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Australian Stinging Trees Contain 'Scorpion-like Venom'

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Researchers have spotted a tree in Australia that secrets "scorpion-like" toxins. This chemical can spike severe pain for weeks.

These so-called Stinging trees from Australia sting painfully upon contact via their stiff epidermal hairs, called trichomes. This Dendrocnide-induced acute pain lasts for several hours. Whereas, intermittent painful episodes can persist for days and weeks.

Stinging trees grow in the rainforest of eastern Australia. They are called gympie-gympies by the Indigenous Gubbi Gubbi people. The major habitat is the rainforest areas of northeast Queensland, where the tree is popular among hikers. The giant Australian tree Dendrocnide excelsa is 35 m tall along the slopes of eastern Australian rainforests. The trees possess broad oval- or heart-shaped velvety-soft leaves

The biochemists and associated scientists at the University of Queensland in Brisbane, Australia conducted this study. The findings are published on September 16 in Science Advances. After identifying the toxin from the tree, the team of researchers analyzed the secreted chemical.

The sting is said to be a defense mechanism against herbivores. The tiny hairs that cover the leaves, stems, and fruits are responsible for their scorpion bite. These hollow hairs are made of silica, which behaves like tiny hypodermic needles. A minute touch could inject venom into the skin.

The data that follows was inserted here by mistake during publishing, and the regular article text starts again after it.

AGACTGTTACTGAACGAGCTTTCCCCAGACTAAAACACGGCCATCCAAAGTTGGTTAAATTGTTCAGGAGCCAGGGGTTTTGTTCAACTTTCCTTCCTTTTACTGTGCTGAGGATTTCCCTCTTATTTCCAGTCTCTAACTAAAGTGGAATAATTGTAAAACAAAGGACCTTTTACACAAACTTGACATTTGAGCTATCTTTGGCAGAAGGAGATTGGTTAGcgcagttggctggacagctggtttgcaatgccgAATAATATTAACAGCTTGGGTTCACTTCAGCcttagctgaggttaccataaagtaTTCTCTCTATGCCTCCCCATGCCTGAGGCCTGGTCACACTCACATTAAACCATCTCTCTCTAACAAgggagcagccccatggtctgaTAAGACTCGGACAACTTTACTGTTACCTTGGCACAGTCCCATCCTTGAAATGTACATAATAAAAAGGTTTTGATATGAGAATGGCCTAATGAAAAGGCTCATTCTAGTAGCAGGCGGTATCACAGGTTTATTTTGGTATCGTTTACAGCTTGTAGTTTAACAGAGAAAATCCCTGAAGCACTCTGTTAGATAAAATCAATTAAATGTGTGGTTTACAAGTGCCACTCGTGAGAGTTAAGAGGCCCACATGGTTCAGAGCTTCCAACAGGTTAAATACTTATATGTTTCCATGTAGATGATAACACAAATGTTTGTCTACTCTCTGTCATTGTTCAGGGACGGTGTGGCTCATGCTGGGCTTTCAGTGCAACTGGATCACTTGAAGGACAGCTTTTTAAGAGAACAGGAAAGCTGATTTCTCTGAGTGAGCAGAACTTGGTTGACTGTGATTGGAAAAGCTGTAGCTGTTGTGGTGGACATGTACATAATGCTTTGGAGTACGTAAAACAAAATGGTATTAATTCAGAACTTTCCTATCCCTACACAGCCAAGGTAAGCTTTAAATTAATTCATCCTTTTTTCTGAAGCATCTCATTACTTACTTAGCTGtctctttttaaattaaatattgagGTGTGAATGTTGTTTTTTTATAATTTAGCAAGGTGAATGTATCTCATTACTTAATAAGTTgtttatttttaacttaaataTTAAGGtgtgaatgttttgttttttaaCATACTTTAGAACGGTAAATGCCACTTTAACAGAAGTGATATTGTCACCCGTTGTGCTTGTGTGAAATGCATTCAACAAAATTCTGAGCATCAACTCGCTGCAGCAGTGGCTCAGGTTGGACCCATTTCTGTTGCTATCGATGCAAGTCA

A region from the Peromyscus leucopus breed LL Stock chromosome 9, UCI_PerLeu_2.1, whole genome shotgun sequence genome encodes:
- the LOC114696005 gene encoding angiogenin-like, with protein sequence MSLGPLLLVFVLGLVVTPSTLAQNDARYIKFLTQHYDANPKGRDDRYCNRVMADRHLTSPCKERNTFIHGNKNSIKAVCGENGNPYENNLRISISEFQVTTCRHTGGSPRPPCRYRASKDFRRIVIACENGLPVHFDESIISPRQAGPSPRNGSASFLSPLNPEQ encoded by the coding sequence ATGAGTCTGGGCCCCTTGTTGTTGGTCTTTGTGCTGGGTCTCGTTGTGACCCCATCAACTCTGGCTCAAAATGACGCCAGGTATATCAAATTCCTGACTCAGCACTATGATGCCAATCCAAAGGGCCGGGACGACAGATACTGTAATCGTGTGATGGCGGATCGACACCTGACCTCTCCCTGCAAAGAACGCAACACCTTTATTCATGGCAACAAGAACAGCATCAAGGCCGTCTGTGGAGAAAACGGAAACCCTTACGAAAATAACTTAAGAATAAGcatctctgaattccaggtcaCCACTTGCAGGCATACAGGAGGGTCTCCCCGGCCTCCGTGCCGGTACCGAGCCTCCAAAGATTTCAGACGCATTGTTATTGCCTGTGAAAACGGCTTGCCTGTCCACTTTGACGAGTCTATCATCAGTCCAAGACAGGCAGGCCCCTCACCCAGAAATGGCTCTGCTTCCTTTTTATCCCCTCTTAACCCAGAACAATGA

The scientists from the University of Queensland commented on the case: “Victims report an initial sting that feels like fire at first, then subsides over hours to a pain reminiscent of having the affected body part caught in a slammed car door",

The venom is analyzed under scientific techniques. It is a mixture of a class of neurotoxin miniproteins, which they named 'gympietides'. These peptides are made of 36 amino acids. These pain-producing toxins are similar to the venoms produced by animals

Irina Vetter, an associate professor at the University of Queensland's Institute for Molecular Bioscience, said,

"Although they come from a plant, the gympietides are similar to spider and cone snail toxins in the way they fold into their 3D molecular structures and target the same pain receptors - this arguably makes the gympie-gympie tree a truly 'venomous' plant."

Researchers are hopeful that this exclusive discovery would help to study how nerves sense pain. And could lead to the introduction of new remedies in pain management.